on zankara's date - 2
vsundaresan at HOTMAIL.COM
Mon Jan 10 02:13:03 EST 2000
"N. Ganesan" <naga_ganesan at HOTMAIL.COM> wrote:
>vAcasapati's late 10th century date was quoted because his supposedly
>writing of bhAmatI commentary in *840 CE* is cited as proof for
>Sankara's 800CE date in many academic publications. Sankara's 800 CE
>or even earlier dates cannot be sustained with available evidence.
>What is generally presented for 800 CE date is 1) Cambodian
>inscription of the time of Indravarman. That Khmer Sankara has nothing
>to do with advaita since any word connecting the inscription with the
>subject of advaita is lacking there. Adi Sankara did not travel to
>Khmer empire, then Sivasoma should have come to South India to study.
>Sivasoma mentions all the subjects studied under the tutorship of
>Sankara but except advaita-like ones! No Sankaravijaya book mentions
>a Khmer student. 2) The Pallavan frieze has nothing to do with the
>advaita Sankara also and, 3) the vAcaspati's date of late 10th century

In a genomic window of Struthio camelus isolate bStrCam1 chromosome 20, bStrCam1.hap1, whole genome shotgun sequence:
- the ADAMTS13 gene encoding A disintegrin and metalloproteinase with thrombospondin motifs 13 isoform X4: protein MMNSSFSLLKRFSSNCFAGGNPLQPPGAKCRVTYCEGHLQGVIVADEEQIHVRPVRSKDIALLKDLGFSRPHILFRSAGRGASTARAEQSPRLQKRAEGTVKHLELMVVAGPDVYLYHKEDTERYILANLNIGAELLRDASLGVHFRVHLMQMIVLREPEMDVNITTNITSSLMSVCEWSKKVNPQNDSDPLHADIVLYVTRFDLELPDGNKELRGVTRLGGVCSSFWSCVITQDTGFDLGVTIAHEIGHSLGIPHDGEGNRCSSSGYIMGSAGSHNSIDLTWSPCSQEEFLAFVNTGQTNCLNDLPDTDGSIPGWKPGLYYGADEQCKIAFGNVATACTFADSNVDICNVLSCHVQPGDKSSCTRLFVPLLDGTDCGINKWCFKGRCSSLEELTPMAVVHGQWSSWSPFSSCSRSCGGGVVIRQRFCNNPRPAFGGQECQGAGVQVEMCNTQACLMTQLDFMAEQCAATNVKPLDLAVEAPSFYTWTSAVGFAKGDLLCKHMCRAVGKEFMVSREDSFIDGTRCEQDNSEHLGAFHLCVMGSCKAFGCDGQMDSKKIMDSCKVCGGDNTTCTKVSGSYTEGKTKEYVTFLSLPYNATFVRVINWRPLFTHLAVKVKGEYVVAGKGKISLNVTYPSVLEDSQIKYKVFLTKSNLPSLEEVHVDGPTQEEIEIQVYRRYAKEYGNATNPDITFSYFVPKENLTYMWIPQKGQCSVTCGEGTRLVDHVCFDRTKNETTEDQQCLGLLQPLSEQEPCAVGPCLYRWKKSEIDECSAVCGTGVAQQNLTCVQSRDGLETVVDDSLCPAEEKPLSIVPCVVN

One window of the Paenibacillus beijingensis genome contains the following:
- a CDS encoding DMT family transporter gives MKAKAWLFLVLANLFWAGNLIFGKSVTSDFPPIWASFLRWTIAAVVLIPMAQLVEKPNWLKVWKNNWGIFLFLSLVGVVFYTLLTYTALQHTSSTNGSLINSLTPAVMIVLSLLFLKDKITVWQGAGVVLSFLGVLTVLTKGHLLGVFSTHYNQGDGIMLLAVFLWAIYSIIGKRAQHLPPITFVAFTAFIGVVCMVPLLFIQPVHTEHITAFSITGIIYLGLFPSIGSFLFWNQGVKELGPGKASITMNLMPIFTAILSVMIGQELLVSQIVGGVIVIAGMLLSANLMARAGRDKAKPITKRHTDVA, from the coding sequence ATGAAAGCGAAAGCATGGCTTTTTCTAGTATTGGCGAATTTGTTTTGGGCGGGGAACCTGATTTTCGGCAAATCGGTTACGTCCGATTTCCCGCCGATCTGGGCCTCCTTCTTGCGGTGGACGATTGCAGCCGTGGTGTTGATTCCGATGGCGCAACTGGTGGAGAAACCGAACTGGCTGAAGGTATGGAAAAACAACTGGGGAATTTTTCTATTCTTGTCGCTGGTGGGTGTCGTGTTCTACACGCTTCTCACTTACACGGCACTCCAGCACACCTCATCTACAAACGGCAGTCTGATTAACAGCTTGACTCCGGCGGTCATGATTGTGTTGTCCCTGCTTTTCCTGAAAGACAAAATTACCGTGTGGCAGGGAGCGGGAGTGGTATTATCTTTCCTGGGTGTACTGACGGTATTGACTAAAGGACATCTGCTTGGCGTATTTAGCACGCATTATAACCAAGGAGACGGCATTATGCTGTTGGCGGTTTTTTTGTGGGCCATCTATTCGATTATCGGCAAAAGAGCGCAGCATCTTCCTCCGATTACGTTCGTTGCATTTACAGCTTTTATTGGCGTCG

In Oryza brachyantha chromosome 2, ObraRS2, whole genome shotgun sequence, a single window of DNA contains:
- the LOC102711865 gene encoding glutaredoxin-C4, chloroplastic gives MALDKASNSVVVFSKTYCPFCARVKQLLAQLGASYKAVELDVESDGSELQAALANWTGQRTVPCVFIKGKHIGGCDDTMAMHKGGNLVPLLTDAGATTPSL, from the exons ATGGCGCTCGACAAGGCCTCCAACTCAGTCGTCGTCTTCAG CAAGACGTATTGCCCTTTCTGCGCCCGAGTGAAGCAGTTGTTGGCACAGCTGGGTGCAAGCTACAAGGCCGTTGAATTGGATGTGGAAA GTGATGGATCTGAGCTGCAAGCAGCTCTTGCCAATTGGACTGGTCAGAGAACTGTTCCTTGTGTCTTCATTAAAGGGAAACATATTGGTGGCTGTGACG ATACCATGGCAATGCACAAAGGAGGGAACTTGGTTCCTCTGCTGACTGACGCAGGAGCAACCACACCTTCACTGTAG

>does not work favorably for 800CE or earlier dates either.
1. Forget the Cambodian inscription, and the Sankaravijaya silence about a
Khmer student. All the hagiographies are late texts, and can be safely set
aside for purposes of chronology. They do carry other kinds of useful
historical information regarding the development of the Advaita Vedanta
tradition, but not for deciding Sankara's date.
2. Forget the Pallava friezes too, as being inconclusive.
3. If Vacaspati's date is not 841 CE, it can only be 976 CE. All that this
indicates is that Sankara lived some time before 976 CE. If we didn't have
other evidence to prove otherwise, Sankara's date could well be 300 CE, or
800 CE, or any other date before 976 CE. As things stand, there is
sufficient evidence to consider as improbable, any date before 700 CE. Any
reconsideration of Vacaspati's date can extend the range one assigns for
Sankara's date, but it cannot absolutely deny any of the earlier accepted
dates. There are good discussions of the relevant evidence in Nakamura's
book on early Vedanta, in Mayeda's translation of the Upadesasahasri and in
Potter's Encyclopedia of Indian Philosophies (v. 3).
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